It was a hot summer night in Minneapolis.
Two dark figures with backpacks crossed a dimly lit road and jumped a fence that led to the freeway. The incognito duo found the perfect, high-visibility location and unloaded their gear: a gallon of paint, a roller and a slew of brightly colored spray paint cans. The two young graffiti artists commenced painting. Semi-trucks sped by. Cars honked and headlights flashed. Adrenaline-pumped hands whisked side-to-side just inches from the bland, monotonous highway wall. Aerosol paint cans clattered and clanked as a shadowy masterpiece began to take shape. After ten minutes, time seemed to lag by as the zoned-out traffic hummed in the background. Twenty minutes passed and just as soon as it began, it was over. The two street artists hurriedly slipped away leaving their graffiti art installments for morning commuters to eyeball.
Hopping the fence again they instantly noticed a slow-rolling car nearby — a chase was imminent. The undercover police car that passed them whipped around and peeled out, wheels spitting black tar towards the yellow street lights above. Both of street artists hit full sprint and used their paint-stained finger tips to scale an eight-foot wall. One of the two wasn’t quick enough as the police officer came barreling out of the police car and grabbed his paint-filled backpack midway up the wall. Determined to not get caught, the street artist slipped out of his backpack, then his coat, and started sprinting down the uneven sidewalk. Seconds later he hit the ground, hard. Face bloodied and scrapped, the Taser prongs were still pulsating inside him. Attempting to breath he tried to turn on his side. Another excruciating shock absorbed through his body. It wasn’t until two more electrocuting blasts rimmed through his vertebrae that he was told “don’t move or I’ll charge you again.”
The next three days in jail brought on a metamorphosis that culminated in the creation of the street art project that is now know as HOTTEA. “The transition between mediums came from confinement, isolation, as well as finding happiness and hope,” says HOTTEA.
HOTTEA is composed of two artists, one of which that started writing graffiti art back in 1996 under a different name. He took inspiration from Boston-based Monk and Minneapolis’ Ewok. “I liked how those artists specifically chose their locations well,” says HOTTEA, “Much of graffiti is all about placement.”
The HOTTEA project developed after a trip to jail, but it was also heavily inspired by past experiences: A grandmother teaching the skill of knitting, anti-gay bullying from kids at school, and, most importantly, the relationships that that were developed along the way — negative, or positive. HOTTEA explains, “The HOTTEA project embodies the similarities and differences in all of us. I wanted to base the project off an idea that had room for growth. We are always growing as people and the dynamic between people gives endless possibilities.”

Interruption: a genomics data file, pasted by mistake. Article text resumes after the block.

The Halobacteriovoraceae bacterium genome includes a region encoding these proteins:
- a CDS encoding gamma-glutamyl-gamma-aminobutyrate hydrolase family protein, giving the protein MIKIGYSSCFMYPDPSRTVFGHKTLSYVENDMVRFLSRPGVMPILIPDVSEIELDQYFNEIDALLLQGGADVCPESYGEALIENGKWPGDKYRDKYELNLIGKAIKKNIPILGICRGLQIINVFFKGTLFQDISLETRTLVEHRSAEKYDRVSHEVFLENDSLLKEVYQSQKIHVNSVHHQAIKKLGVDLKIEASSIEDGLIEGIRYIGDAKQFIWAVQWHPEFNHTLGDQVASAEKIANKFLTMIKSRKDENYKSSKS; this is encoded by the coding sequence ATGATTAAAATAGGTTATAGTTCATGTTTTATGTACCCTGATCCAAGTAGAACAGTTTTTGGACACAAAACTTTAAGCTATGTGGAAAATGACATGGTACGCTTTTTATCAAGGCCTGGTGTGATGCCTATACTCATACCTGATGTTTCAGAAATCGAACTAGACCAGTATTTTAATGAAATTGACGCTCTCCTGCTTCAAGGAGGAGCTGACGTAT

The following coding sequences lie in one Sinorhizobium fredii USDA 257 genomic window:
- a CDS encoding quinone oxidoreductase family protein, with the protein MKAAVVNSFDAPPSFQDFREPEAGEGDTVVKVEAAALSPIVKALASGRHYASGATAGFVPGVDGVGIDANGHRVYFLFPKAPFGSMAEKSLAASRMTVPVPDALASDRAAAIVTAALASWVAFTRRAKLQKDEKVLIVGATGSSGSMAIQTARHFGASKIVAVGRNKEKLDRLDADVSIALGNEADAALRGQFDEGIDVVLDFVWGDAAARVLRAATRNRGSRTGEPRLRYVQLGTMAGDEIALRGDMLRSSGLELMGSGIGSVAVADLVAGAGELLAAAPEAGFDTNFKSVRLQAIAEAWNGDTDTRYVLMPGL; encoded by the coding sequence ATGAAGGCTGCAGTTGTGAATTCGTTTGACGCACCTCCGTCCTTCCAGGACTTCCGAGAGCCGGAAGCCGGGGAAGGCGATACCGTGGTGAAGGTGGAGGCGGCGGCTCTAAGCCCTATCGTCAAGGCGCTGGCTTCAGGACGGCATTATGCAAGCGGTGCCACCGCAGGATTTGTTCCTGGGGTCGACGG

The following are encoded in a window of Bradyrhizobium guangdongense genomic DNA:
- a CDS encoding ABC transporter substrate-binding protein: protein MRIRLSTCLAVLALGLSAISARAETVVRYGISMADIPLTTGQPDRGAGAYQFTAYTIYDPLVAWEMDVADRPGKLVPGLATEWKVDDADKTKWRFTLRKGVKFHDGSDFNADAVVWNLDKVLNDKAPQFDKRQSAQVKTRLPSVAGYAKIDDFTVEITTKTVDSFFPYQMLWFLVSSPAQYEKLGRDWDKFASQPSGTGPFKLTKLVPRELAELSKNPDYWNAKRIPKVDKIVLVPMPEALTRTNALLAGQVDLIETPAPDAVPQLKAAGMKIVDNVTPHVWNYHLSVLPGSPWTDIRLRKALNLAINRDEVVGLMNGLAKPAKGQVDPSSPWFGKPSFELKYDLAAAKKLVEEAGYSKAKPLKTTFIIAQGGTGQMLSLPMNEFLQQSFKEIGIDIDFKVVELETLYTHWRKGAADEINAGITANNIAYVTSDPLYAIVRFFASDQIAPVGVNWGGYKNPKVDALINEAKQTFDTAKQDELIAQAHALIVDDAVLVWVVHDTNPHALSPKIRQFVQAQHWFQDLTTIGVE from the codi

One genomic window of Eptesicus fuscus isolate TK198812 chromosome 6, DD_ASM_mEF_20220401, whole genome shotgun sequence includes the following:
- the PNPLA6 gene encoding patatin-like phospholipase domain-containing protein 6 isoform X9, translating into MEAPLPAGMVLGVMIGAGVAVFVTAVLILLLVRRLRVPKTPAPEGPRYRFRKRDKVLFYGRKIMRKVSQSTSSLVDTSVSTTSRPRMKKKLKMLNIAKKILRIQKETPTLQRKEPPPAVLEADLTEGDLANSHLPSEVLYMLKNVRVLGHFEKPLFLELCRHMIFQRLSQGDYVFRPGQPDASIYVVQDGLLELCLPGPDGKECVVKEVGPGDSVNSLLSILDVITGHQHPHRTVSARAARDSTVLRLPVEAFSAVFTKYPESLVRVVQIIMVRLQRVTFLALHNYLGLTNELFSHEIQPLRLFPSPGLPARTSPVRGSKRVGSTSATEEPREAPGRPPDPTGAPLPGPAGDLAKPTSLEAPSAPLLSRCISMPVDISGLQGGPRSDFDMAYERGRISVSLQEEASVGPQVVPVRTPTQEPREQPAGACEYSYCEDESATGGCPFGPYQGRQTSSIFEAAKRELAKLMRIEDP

HOTTEA’s latest work named “Socorro” was created on the top of a Seward-neighborhood highway bridge. “The meaning is to create a piece about two people with different backgrounds finding similarities and meeting halfway to form a closer bond.” HOTTEA explains. “The purpose is to create something beautiful and interesting for people to look at and experience.”
According to the New York Times, guerrilla art, or “craftivism” like the HOTTEA project “could become as potent a social movement as urban farming.” And The Guardian refers to graffiti knitting as an “epidemic” and highlights the London-based Knit the City collaboration of yarn artists.
Despite the popularity of the movement, uncomissioned street art is still deemed illegal almost everywhere in the world. Besides recent “Graffiti Zone” designated areas in Taiwan and Australia, street art still carries heavy fines and jail sentences in the United States, England and most other countries. In 1994, Michael Fay, a student living in Singapore, was even given four cane lashes, four months in jail, and a $2,233 fine for spray paint vandalism.
Craftism, guerrilla art, or yarn bombing — such as the works by HOTTEA — is also classified as vandalism despite the lack of damage to personal or public property. Fines have been handed out by police and installations ripped down. HOTTEA has had four run-ins with police, all ending in warnings. Street art blog Unurth.com founder Sebastian Buck disagrees with common perception, “[To me] yarn bombing is such an interesting thing. I wouldn’t classify it as graffiti, because to me that term infers spray paint, but I would include it under the broader umbrella of street art.”
Many artists question why law enforcement and select groups of citizens fight for a public space so bland. It’s just plain boring, many street artists agree. “At its best, street art brings a humanity to stark urban environments,” says Buck, “and yarn bombers definitely achieve that.”
*Photos by Tristan Pollock and Anthony Kwan.